Waiting involves that special virtue of patience. Have you ever heard the little expression that says, “Lord, give me patience, but hurry!”? Today’s world is a fast-paced one. We have become used to instant gratification. Whatever we need is at our fingertips. But our loving God gives us many opportunities to grow in the fruits of the spirit, one of which is patience. Therefore, we must learn to wait, not only in the physical realm for our many needs, but we must also wait on God to answer our prayers. We pray and then we wait. Where is God? What is taking Him so long? Doesn’t He hear us? Of course you know He does, but whatever we need, we need it NOW!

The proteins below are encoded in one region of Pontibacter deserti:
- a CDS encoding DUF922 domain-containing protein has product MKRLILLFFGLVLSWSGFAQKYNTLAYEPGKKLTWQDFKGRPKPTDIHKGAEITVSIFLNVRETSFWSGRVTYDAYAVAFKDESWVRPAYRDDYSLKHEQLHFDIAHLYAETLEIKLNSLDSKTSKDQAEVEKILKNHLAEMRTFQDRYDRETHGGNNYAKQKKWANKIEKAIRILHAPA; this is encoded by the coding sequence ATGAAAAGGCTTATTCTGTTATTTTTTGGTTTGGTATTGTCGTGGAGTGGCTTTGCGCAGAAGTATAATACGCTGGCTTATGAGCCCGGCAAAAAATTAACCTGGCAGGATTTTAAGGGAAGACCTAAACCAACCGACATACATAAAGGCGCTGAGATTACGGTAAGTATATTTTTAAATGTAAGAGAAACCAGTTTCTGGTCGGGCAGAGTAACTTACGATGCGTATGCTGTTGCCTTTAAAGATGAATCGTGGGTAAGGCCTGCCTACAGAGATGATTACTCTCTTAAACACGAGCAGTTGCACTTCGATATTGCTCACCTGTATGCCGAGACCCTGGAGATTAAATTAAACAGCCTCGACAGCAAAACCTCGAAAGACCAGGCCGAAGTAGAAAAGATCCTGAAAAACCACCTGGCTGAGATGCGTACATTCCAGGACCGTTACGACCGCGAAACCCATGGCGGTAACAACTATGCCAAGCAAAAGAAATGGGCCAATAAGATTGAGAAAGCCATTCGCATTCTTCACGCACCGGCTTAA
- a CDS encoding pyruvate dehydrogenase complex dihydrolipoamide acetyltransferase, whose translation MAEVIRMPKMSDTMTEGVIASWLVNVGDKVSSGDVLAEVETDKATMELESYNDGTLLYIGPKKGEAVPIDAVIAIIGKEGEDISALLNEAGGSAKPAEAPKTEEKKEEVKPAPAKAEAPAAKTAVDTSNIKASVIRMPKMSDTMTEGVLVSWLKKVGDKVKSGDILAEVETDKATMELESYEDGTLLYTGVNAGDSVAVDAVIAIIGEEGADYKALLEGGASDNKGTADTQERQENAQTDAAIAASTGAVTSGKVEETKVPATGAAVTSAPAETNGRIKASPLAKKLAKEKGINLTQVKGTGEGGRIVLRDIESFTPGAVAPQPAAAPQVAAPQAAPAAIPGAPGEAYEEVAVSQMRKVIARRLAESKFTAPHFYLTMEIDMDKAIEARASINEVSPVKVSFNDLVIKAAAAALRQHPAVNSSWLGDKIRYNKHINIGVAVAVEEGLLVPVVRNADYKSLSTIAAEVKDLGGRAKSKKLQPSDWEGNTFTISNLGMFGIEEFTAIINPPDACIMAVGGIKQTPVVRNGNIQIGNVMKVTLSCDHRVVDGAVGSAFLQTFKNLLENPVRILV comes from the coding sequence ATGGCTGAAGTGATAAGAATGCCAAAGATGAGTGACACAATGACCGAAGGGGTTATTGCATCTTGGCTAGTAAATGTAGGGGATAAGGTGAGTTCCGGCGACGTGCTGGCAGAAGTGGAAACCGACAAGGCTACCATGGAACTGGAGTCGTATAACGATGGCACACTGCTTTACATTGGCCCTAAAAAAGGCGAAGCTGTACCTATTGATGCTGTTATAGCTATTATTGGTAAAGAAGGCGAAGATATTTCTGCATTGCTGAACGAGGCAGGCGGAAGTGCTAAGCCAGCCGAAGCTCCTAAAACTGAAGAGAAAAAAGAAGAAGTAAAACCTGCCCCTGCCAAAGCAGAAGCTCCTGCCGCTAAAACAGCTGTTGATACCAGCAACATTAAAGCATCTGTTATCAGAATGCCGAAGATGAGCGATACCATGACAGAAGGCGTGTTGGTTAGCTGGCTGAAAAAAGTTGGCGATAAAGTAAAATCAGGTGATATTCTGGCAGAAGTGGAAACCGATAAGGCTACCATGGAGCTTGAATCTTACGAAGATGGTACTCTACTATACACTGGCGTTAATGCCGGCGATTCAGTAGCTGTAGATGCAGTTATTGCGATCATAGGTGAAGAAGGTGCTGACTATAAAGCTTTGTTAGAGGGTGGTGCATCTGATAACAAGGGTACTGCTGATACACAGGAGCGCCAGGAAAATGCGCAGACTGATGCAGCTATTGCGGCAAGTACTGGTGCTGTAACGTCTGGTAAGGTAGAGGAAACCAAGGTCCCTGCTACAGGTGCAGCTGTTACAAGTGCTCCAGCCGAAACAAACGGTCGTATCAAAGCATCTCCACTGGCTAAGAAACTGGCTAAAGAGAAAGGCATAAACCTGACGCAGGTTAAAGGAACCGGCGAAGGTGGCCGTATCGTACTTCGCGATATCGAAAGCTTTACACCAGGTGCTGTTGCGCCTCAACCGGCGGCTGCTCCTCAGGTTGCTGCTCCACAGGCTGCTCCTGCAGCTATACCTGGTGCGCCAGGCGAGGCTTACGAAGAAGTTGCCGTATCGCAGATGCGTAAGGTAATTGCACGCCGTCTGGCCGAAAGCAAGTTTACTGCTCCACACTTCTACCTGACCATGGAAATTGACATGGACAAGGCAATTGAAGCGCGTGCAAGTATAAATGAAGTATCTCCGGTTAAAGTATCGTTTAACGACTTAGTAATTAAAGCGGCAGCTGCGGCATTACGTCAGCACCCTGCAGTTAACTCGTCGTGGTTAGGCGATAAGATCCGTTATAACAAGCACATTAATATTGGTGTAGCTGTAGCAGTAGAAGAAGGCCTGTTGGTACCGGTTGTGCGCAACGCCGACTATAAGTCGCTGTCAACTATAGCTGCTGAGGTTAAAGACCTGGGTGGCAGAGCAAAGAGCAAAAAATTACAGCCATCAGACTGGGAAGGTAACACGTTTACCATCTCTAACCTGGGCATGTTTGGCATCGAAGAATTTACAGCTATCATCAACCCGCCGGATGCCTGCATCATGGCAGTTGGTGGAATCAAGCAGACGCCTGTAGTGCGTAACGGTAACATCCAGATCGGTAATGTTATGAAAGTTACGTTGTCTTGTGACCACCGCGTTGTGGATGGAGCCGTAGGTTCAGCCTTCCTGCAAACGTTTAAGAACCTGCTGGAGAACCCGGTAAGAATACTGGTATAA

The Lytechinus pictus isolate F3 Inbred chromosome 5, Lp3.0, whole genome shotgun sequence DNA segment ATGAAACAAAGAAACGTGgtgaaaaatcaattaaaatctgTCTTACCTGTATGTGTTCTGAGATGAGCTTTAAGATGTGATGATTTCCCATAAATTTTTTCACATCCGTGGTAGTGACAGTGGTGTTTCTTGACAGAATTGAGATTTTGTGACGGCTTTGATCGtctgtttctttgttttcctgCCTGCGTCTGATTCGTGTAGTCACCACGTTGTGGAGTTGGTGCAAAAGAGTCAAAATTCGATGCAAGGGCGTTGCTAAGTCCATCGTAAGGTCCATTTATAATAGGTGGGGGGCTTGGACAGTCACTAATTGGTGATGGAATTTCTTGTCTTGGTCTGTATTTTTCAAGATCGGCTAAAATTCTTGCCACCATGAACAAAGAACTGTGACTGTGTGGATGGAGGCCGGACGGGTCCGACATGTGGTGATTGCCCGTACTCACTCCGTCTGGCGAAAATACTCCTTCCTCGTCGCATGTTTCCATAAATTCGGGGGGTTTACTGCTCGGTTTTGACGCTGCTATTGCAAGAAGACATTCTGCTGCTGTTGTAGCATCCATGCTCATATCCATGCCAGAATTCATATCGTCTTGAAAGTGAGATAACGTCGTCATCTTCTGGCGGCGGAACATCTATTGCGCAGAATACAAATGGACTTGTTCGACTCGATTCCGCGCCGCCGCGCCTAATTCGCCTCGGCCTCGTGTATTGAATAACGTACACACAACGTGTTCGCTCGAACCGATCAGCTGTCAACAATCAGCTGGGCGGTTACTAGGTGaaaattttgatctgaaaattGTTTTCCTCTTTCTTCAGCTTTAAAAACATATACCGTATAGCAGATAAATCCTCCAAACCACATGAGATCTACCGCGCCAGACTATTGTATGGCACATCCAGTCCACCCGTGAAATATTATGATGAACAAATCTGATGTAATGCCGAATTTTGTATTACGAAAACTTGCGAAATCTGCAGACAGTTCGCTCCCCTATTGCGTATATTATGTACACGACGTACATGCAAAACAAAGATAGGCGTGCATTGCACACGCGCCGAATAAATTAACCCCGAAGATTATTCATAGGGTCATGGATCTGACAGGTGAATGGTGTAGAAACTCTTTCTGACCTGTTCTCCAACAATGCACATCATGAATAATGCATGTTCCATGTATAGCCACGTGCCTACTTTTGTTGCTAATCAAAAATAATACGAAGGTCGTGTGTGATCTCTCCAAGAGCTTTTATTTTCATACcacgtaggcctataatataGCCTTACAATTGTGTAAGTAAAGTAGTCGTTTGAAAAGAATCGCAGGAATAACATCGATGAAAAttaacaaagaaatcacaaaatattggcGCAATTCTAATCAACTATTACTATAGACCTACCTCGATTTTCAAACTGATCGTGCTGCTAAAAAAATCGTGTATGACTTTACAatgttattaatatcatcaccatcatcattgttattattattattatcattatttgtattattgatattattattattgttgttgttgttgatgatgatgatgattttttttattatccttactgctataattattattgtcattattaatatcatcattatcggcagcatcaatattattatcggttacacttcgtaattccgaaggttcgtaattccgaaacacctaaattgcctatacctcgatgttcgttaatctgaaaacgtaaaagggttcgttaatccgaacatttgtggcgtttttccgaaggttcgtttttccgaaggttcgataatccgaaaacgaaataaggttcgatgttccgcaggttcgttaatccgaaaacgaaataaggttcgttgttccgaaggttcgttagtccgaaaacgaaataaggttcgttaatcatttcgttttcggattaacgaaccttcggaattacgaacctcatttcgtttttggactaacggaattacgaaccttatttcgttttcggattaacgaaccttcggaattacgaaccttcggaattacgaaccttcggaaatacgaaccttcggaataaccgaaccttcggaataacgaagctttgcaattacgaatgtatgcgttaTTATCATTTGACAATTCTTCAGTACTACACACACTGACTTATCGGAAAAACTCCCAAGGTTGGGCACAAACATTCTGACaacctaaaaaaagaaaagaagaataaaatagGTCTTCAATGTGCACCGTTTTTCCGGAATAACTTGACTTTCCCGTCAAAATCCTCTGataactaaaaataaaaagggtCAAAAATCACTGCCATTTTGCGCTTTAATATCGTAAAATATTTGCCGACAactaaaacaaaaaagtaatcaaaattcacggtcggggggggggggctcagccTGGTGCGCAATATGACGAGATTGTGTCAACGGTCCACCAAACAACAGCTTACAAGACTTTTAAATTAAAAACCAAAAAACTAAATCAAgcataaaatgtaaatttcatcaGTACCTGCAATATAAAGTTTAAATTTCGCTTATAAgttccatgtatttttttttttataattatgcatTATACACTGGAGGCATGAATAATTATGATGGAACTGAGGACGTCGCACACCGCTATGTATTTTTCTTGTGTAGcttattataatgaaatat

Years ago, someone I knew treated me very badly. She was in my life for good but it was very unsettling and upsetting to be around her. One day I was ready to write her off, to make a decision to let go of her insults and rude behavior. When I discussed this action with a priest friend, he asked, “If you don’t love her, who will?” I wasn’t expecting this insight and was taken aback by the truth of his question. He said, “You don’t have to be with her all the time, but send her notes and little gifts to let her know you are thinking of her.” I took this advice to heart and did as he said. Twenty years later, this person has finally come to love me and has been so grateful for all that I have done for her over the years. She has grown into a most pleasant and agreeable woman and is absolutely delightful to be around. She is nearing the end of her days and is at peace. I shudder to think what might have happened if I had abandoned her because I felt unappreciated and hurt. The wait was definitely worth it! God’s timing was perfect. He not only gave this person time to become more accepting and grateful, but He gave me many opportunities to die to myself and rely on His grace and strength to love someone who was unlovable. The waiting involved stillness, times of prayer, a daily turning to God for help, trusting that He would give me all I needed to endure. But it also involved actions of love on my part.